The 'wash' of ink "levels out" the value range/contrast of your original drawing. This creates a more harmonious space (it's being unified by the value of wash) and makes it easier/a more level playing field (less contrast) for you to continue to the next drawing.

For the next step you will be further editing/refining the composition. Remember your checklist of the Principles of Design. Determine/define: the lightest light and darkest dark, dominant/subordinate/accentual elements, and the fore/middle/background. HAVE FUN!

4. CONTRASTING LINE DRAWING (pencil, ink, black/white acrylic)- At this point, your drawings on bristol should consist of the initial pencil drawing, and a thin wash directly over those drawings (of either ink or acrylic depending on the rules stated earlier).

It is now time to draw again...ON TOP of your compositions using ONLY CONTRASTING LINE.

Two important points:

1) For each composition, finish your drawing using ONLY contrasting line. For example: If your first drawing was
'straight/geometric', you would now draw on top using ONLY 'curved/organic' line (and vice-versa).

2) The drawings covered with INK are darker (so when you finish the drawings with contrasting line you should be utilizing some White Acrylic to allow yourself to lighten the compositions along with pen/pencil/etc). The drawings covered with WHITE ACRYLIC are lighter (so you will be utilizing ink/pen, pencil and even diluted black acrylic to regain contrast).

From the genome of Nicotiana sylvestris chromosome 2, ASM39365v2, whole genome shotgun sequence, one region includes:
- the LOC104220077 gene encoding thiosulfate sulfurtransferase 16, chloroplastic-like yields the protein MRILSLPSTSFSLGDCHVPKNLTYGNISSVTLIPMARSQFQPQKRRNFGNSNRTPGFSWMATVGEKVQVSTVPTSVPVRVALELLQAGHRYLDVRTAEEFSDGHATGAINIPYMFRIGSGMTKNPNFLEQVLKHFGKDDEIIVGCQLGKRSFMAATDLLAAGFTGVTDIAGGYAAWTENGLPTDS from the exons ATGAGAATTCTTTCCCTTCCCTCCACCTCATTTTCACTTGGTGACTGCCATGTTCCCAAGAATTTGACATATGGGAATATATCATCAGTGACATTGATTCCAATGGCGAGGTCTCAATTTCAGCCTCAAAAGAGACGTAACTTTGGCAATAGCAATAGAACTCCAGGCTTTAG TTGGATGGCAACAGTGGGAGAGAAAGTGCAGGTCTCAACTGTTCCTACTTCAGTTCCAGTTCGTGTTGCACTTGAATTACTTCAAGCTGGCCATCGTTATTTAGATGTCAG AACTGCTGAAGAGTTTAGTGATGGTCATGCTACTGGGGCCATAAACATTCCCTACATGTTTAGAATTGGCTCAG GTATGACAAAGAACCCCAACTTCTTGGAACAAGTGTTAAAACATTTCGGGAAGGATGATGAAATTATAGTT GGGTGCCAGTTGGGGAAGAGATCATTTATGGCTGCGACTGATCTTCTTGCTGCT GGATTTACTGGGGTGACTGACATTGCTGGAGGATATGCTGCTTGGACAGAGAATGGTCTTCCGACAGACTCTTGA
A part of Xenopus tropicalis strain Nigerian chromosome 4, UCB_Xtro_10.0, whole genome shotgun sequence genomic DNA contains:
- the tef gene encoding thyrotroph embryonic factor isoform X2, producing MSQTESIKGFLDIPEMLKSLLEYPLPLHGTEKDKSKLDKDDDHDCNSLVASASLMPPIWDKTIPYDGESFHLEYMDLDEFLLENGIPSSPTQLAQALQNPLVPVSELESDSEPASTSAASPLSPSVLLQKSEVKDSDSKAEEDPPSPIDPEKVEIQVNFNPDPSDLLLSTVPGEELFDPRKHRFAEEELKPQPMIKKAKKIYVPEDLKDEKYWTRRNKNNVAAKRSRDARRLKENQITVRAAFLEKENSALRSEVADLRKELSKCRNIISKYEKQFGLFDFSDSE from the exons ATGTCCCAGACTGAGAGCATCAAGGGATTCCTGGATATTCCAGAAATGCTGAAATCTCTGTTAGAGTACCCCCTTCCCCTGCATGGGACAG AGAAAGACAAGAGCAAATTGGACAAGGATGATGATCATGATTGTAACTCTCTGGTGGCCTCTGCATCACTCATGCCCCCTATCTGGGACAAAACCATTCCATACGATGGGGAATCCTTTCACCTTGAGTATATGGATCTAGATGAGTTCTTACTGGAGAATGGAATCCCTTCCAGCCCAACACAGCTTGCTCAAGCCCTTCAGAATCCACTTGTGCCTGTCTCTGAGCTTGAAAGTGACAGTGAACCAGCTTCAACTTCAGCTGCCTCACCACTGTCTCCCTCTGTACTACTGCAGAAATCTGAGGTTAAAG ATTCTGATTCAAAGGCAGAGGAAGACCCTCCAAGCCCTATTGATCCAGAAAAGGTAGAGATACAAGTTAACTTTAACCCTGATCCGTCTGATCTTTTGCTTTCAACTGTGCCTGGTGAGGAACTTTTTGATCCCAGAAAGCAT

You're attempting to finalize your compositions by adding the element of contrast in your drawings. Specifically, contrast in: geometric/organic, value(light/dark), width (thick/thin), texture , medium (ink/acrylic/pencil), etc.

Most importantly your new drawing (this final step) should:
*Take into consideration the decisions you made in your first drawing
*Use the specified media


Illustrator Companion Piece:

Overview: Using Adobe Illustrator, create a drawing based on your most successful Linear Contrast drawing. Print your finished companion piece, cut down the margins and neatly glue to the center of a sheet of bristol (measure, make sure the image is glued flat). Size art board (printable area) at no less than 6 x 8 ". Black/white/grey only.

You're not copying the drawing/scanning into Illustrator. You're using the Linear Contrast drawing as a starting point/model to spend some time using the line tools in Illustrator. Notice the difference in line qualities and the possibilities of the software (transform, stroke, value, etc). This addendum to the assignment is geared for you to investigate and gain working experience with Illustrator before the major Illustrator assignments.

Computers with Adobe Illustrator are available on the 9th Floor of the building.

*Linear Contrast assignment/Illustrator Companion
*All supplies including x-acto/glue stick(except for large bristol sheets and colored acrylic)
*ADDITIONAL MATERIALS: small stack of black and white newspapers for collage (2-3)